1. capping the amount of their liability;
  2. capping the time within which a claim can be made;
  3. limiting the type of damage recoverable, for example by excluding unforeseen or consequential losses.

Don’t accept limited or capped liability from the operator without considering your own liability. A well-drafted contract will ensure that both parties’ liability is capped at an appropriate level and that relevant exclusions apply to both sides.

Dispute resolution

Court litigation is costly and in the event of a dispute, a good contract will contain a dispute resolution procedure which the parties are required to follow. If possible, include audit rights and a multi-tiered dispute resolution procedure to ensure that you can audit the operator to ensure it is remunerating you correctly and, in the event that it is not, you can escalate the dispute quickly and in a logical manner. Affiliate-friendly dispute resolution procedures could include one or more of the following:

  1. an escalation procedure - this usually involves the dispute being referred to management in the first instance to see if the dispute can be resolved at that level, and then there might be further escalation, for instance to board level;
  2. a provision for expert determination - if there is a technical matter which is in dispute, the contract might allow for the dispute to be referred to an independent expert;
  3. a requirement for mediation before formal proceedings are commenced;
  4. that the dispute be referred to litigation or arbitration - arbitration is a confidential (but binding) formal process before one or a number of arbitrators (an arbitrator may be a solicitor, a barrister or a judge).

Short-cut the process?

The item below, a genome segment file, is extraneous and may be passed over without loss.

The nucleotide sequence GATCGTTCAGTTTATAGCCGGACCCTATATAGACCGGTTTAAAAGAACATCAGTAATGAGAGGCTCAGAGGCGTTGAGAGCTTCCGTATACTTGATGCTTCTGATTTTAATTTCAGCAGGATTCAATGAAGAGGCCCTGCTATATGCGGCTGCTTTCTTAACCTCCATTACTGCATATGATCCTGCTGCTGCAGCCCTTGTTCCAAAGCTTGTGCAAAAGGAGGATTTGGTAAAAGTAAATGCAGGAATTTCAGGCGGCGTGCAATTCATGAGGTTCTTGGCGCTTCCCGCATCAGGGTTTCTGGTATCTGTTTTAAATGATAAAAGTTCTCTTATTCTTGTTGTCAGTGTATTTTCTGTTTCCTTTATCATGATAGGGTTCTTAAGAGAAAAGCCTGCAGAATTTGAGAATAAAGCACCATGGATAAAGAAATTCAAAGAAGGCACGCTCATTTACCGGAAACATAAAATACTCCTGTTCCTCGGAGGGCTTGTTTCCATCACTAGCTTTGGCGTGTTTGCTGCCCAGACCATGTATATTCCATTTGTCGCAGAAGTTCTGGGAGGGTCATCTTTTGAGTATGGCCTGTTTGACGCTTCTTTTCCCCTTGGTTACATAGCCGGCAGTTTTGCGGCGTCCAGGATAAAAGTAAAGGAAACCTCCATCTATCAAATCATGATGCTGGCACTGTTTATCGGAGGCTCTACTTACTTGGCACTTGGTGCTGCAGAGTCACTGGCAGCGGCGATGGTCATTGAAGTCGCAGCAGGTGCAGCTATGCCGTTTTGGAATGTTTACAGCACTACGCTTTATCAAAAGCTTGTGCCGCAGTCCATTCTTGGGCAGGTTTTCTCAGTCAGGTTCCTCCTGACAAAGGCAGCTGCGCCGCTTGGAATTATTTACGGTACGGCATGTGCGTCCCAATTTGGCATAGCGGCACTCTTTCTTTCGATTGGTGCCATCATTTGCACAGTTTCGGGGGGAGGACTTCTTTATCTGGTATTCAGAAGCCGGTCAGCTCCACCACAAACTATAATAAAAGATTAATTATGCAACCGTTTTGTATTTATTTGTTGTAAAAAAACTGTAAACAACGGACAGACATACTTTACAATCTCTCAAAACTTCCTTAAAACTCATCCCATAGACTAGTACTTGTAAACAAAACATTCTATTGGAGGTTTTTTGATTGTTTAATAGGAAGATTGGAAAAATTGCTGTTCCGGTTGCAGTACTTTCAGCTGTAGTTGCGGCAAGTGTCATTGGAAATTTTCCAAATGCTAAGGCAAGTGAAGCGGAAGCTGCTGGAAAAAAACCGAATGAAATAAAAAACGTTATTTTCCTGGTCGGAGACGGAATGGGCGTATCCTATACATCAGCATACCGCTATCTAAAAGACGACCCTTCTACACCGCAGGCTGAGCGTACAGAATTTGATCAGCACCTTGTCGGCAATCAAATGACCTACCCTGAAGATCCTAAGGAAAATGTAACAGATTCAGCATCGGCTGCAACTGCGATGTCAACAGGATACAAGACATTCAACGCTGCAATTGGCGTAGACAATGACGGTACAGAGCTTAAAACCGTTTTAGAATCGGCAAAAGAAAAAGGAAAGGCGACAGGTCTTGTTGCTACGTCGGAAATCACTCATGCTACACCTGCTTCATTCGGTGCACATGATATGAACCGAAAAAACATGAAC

If all of the above seems like a lot of time and effort to achieve a few small protections, larger affiliates should consider hiring a legal professional to put together a full set of affiliate-friendly terms, which they can then present to third parties as the only terms on which they will contract at the beginning of negotiations. Although this is usually a more costly option, the terms can be used over and over again and the operator/network on the other side of the table might find it easier to palate a whole new agreement, than accept amendment to their own carefully worded document.

All in all, successful negotiation is a bit like poker in that it requires a sense of timing, creativity, keen awareness and the ability to anticipate the other side’s next move. However, with the right knowledge and determination, affiliates can – and should try to – negotiate with third parties and ensure they contract on terms with which they are happy. Why not give it a go next time you enter into an agreement?

“Affiliates can seek to incorporate a right to audit in the contract, which will allow them (or their representative) to review the transaction records relating to their traffic in order to verify the accuracy of payments made.”